Plaintiffs raise numerous other contentions respecting closing argument comments of The Hicks Company's counsel. At trial the parties agreed that objections to the closing argument of opposing counsel would be short and concise and that counsel could elaborate on the specific grounds for any objection following closing arguments. Plaintiffs' counsel either failed to object or simply objected without further elaboration to the numerous contentions he now raises on appeal. In the absence of an adequate objection, we review for plain error. See Rogers v. Rulo, 712 F.2d 363, 367 (8th Cir.1983), cert. denied, --- U.S. ----, 104 S.Ct. 719, 79 L.Ed.2d 181 (1984). We do not believe that the other comments complained of result in a plain miscarriage of justice. See id.


Second, plaintiffs claim that they are entitled to a new trial because the district court erroneously instructed the jury on the definition of proximate cause (Instruction 12) and on a motorist's duty of care (Instruction 15). We believe Instruction 12 is a proper statement of the law. See Carlsen v. Javurek, 526 F.2d 202, 209 (8th Cir.1975) (finding an instruction identical to Instruction 12 to be proper). The last sentence of Instruction 15 informed the jury that "a motorist traveling on a highway under construction is required to exercise a greater degree of caution than is required on a highway not under construction." (Emphasis added.) The plaintiffs contend that this sentence is an improper statement of the law and is misleading and indefinite because of inclusion of the word "greater." When a portion of a jury instruction is assigned as error, we are bound to consider the instruction as a whole. Vanskike v. ACF Industries, Inc., 665 F.2d 188, 206 (8th Cir.1981), cert. denied, 455 U.S. 1000, 102 S.Ct. 1632, 71 L.Ed.2d 867 (1982). Because the first sentence of Instruction 15 informed the jury that any person operating a motor vehicle on a public highway has a duty to operate the vehicle "as a reasonably prudent person would * * * under the same or similar circumstances," we believe the instruction taken as a whole adequately states the applicable law.


Third, plaintiffs contend that it was error for the district court to refuse to admit evidence that the State of South Dakota carries liability insurance. Plaintiffs contend that evidence of the state's liability insurance was admissible to eliminate any bias of the jurors as taxpayers of the State of South Dakota. We cannot agree.


Evidence of liability insurance may be admitted if relevant to an issue in the case or to prove bias or prejudice of a witness. Fed.R.Evid. 411. It is not admissible to prove negligence of the insured person. Id. The advisory committee note to Federal Rule 411 indicates that "knowledge of the presence or absence of liability insurance would induce juries to decide cases on improper grounds." We believe that evidence of the state's liability insurance was irrelevant to any issues in this case and that the evidence was properly excluded by the district court.


Fourth, plaintiffs contend that the district court committed error in failing to direct a verdict in their favor on the basis of the testimony of their expert witness Dr. William Berg. Berg testified as to the inadequacy of the safety measures at the construction site.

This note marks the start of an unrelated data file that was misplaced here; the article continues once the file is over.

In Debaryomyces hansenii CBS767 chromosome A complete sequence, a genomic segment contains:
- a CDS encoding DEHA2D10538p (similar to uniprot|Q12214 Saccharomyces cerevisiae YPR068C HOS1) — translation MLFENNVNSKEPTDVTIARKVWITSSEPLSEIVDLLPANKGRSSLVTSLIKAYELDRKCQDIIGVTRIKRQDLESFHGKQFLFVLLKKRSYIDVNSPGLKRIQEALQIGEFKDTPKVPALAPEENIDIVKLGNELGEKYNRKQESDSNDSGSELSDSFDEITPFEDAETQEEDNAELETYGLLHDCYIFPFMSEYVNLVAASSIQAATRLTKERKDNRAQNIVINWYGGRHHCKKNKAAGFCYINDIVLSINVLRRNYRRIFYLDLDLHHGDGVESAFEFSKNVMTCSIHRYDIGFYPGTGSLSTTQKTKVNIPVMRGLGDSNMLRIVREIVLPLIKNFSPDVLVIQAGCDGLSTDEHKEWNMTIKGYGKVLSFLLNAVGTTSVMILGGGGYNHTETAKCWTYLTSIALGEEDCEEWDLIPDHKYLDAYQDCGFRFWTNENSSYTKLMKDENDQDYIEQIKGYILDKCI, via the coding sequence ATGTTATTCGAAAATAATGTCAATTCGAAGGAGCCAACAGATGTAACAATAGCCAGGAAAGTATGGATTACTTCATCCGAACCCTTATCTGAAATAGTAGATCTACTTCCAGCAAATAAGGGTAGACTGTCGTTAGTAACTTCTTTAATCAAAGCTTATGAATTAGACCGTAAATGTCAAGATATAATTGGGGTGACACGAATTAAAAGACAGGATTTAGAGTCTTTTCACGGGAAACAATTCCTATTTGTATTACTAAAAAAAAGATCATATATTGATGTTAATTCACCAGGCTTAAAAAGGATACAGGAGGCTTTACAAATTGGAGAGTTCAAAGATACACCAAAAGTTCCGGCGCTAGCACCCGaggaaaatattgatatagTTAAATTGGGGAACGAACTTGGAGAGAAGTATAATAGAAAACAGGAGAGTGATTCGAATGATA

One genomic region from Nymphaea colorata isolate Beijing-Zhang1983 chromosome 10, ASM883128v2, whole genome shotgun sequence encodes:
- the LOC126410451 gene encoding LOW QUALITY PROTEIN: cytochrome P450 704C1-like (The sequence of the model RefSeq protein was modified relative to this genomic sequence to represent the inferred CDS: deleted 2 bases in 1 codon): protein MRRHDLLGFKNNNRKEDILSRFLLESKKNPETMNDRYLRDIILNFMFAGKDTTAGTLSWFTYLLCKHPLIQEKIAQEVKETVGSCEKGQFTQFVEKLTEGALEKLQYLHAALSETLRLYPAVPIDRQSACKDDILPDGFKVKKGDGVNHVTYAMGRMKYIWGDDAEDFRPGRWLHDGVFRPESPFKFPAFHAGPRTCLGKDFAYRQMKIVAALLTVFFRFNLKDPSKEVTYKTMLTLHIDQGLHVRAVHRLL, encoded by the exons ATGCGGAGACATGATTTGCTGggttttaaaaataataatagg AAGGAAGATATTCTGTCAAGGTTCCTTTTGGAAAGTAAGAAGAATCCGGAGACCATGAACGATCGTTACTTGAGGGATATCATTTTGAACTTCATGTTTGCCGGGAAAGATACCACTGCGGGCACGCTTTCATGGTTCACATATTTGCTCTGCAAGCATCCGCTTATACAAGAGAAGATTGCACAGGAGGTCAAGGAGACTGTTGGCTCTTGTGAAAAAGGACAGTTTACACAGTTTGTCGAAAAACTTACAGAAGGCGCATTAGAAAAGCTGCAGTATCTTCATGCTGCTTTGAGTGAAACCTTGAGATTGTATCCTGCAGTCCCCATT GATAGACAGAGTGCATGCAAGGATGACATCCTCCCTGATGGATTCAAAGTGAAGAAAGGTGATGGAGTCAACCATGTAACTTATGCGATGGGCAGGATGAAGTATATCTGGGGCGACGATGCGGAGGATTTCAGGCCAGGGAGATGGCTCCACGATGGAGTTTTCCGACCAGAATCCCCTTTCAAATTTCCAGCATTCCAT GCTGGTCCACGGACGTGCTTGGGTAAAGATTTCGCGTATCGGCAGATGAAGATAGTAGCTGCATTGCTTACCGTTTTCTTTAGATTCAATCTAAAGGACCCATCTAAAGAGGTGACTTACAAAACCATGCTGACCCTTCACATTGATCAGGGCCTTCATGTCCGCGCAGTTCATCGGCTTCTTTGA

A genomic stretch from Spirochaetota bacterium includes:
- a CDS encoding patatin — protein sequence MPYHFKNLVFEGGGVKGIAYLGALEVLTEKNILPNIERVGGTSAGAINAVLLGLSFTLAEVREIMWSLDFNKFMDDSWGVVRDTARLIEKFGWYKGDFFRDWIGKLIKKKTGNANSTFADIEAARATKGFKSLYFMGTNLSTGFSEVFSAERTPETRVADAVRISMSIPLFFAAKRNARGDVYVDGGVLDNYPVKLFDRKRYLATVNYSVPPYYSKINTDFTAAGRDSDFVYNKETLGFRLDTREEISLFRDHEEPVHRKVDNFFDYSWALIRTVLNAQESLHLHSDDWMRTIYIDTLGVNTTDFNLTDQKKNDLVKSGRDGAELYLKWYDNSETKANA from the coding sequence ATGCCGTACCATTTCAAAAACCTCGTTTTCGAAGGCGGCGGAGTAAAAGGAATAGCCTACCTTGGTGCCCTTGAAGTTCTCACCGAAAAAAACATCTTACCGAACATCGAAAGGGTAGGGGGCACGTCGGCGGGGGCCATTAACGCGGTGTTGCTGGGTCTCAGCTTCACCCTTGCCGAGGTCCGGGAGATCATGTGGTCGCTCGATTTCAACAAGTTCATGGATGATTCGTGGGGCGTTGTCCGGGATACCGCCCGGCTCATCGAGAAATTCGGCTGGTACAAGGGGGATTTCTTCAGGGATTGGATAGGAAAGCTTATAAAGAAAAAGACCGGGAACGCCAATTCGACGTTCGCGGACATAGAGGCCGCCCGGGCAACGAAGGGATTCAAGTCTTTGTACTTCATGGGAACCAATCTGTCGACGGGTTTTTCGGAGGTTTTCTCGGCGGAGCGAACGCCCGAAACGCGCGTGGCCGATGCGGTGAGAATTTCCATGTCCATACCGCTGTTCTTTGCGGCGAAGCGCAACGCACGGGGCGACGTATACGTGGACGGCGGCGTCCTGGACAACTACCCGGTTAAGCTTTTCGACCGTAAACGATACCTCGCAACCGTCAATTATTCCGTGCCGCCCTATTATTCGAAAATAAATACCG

[A] motion for directed verdict is properly denied where the evidence presented allows reasonable men in a fair exercise of their judgment to draw different conclusions.... In making this determination, the evidence, together with all reasonable inferences to be drawn therefrom, must be viewed in the light most favorable to the nonmoving party.


Dace v. ACF Industries, Inc., 722 F.2d 374, 375 (8th Cir.1983), adhered to as supplemented, 728 F.2d 976 (1984) (quoting Giordano v. Lee, 434 F.2d 1227, 1231 (8th Cir.1970), cert. denied, 403 U.S. 931, 91 S.Ct. 2250, 29 L.Ed.2d 709 (1971)). We cannot say that the district court abused its discretion in denying plaintiffs' motion for a directed verdict. There was conflicting evidence of record regarding the adequacy of the safety precautions taken and we cannot say that the evidence leads to but one conclusion.


Finally, plaintiffs contend that it was error for the district court to admit evidence of the absence of prior accidents on I-90 at the stretch of the road where their accidents occurred and at other construction sites where lane differentials existed. Plaintiffs objected to introduction of this evidence at trial as irrelevant and without adequate foundation. We believe that evidence of the absence of prior accidents is relevant to the question of defendants' knowledge of the existence of any dangerous condition. Plaintiffs' foundation objection lacked specificity. In the absence of a specific objection on foundation grounds, reversal is not required. United States v. Wagoner, 713 F.2d 1371, 1377 (8th Cir.1983). Although we believe that defense counsel could have laid a more adequate foundation for admission of the testimony, we do not believe the district court abused its discretion in admitting the "negative" prior accident testimony.


We reiterate our displeasure with the improper remarks made by counsel for The Hicks Company in closing argument. Mr. Wallahan extended himself to the outer limits of propriety and in doing so imperiled the interests of his client. Indeed, Mr. Wallahan was seemingly bent on snatching defeat from the jaws of victory. However, we cannot conclude that the district court abused its discretion in denying plaintiffs' new-trial motion.